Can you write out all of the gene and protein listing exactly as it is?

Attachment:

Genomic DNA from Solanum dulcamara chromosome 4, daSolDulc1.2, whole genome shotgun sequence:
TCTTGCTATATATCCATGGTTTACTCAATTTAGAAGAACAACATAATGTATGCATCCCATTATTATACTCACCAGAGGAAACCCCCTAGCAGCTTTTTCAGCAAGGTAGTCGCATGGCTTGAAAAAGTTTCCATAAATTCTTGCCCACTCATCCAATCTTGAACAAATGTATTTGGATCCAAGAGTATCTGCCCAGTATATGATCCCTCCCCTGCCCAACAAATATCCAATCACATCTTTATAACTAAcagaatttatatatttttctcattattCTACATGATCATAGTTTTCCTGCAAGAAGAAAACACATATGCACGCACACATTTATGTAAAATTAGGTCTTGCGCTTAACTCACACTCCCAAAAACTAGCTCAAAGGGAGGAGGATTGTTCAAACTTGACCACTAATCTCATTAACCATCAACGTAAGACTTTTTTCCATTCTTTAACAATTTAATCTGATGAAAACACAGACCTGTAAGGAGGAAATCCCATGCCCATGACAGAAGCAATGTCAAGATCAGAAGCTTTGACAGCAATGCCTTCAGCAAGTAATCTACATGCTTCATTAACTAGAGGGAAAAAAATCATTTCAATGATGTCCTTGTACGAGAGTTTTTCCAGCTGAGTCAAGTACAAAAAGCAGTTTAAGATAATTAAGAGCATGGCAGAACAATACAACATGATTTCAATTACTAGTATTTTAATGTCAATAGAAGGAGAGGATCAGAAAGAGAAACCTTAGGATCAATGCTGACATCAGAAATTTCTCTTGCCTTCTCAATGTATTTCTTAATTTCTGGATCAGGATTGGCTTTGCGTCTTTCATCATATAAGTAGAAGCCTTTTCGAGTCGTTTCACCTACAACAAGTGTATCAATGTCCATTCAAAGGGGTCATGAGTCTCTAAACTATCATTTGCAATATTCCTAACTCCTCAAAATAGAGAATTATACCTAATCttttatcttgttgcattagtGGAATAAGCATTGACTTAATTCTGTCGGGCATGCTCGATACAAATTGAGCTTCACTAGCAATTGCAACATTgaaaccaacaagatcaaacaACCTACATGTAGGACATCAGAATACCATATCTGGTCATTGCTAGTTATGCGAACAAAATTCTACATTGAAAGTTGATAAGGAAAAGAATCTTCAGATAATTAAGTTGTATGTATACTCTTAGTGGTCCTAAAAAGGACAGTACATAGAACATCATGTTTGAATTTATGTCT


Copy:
Genomic DNA from Solanum dulcamara chromosome 4, daSolDulc1.2, whole genome shotgun sequence:
TCTTGCTATATATCCATGGTTTACTCAATTTAGAAGAACAACATAATGTATGCATCCCATTATTATACTCACCAGAGGAAACCCCCTAGCAGCTTTTTCAGCAAGGTAGTCGCATGGCTTGAAAAAGTTTCCATAAATTCTTGCCCACTCATCCAATCTTGAACAAATGTATTTGGATCCAAGAGTATCTGCCCAGTATATGATCCCTCCCCTGCCCAACAAATATCCAATCACATCTTTATAACTAAcagaatttatatatttttctcattattCTACATGATCATAGTTTTCCTGCAAGAAGAAAACACATATGCACGCACACATTTATGTAAAATTAGGTCTTGCGCTTAACTCACACTCCCAAAAACTAGCTCAAAGGGAGGAGGATTGTTCAAACTTGACCACTAATCTCATTAACCATCAACGTAAGACTTTTTTCCATTCTTTAACAATTTAATCTGATGAAAACACAGACCTGTAAGGAGGAAATCCCATGCCCATGACAGAAGCAATGTCAAGATCAGAAGCTTTGACAGCAATGCCTTCAGCAAGTAATCTACATGCTTCATTAACTAGAGGGAAAAAAATCATTTCAATGATGTCCTTGTACGAGAGTTTTTCCAGCTGAGTCAAGTACAAAAAGCAGTTTAAGATAATTAAGAGCATGGCAGAACAATACAACATGATTTCAATTACTAGTATTTTAATGTCAATAGAAGGAGAGGATCAGAAAGAGAAACCTTAGGATCAATGCTGACATCAGAAATTTCTCTTGCCTTCTCAATGTATTTCTTAATTTCTGGATCAGGATTGGCTTTGCGTCTTTCATCATATAAGTAGAAGCCTTTTCGAGTCGTTTCACCTACAACAAGTGTATCAATGTCCATTCAAAGGGGTCATGAGTCTCTAAACTATCATTTGCAATATTCCTAACTCCTCAAAATAGAGAATTATACCTAATCttttatcttgttgcattagtGGAATAAGCATTGACTTAATTCTGTCGGGCATGCTCGATACAAATTGAGCTTCACTAGCAATTGCAACATTgaaaccaacaagatcaaacaACCTACATGTAGGACATCAGAATACCATATCTGGTCATTGCTAGTTATGCGAACAAAATTCTACATTGAAAGTTGATAAGGAAAAGAATCTTCAGATAATTAAGTTGTATGTATACTCTTAGTGGTCCTAAAAAGGACAGTACATAGAACATCATGTTTGAATTTATGTCT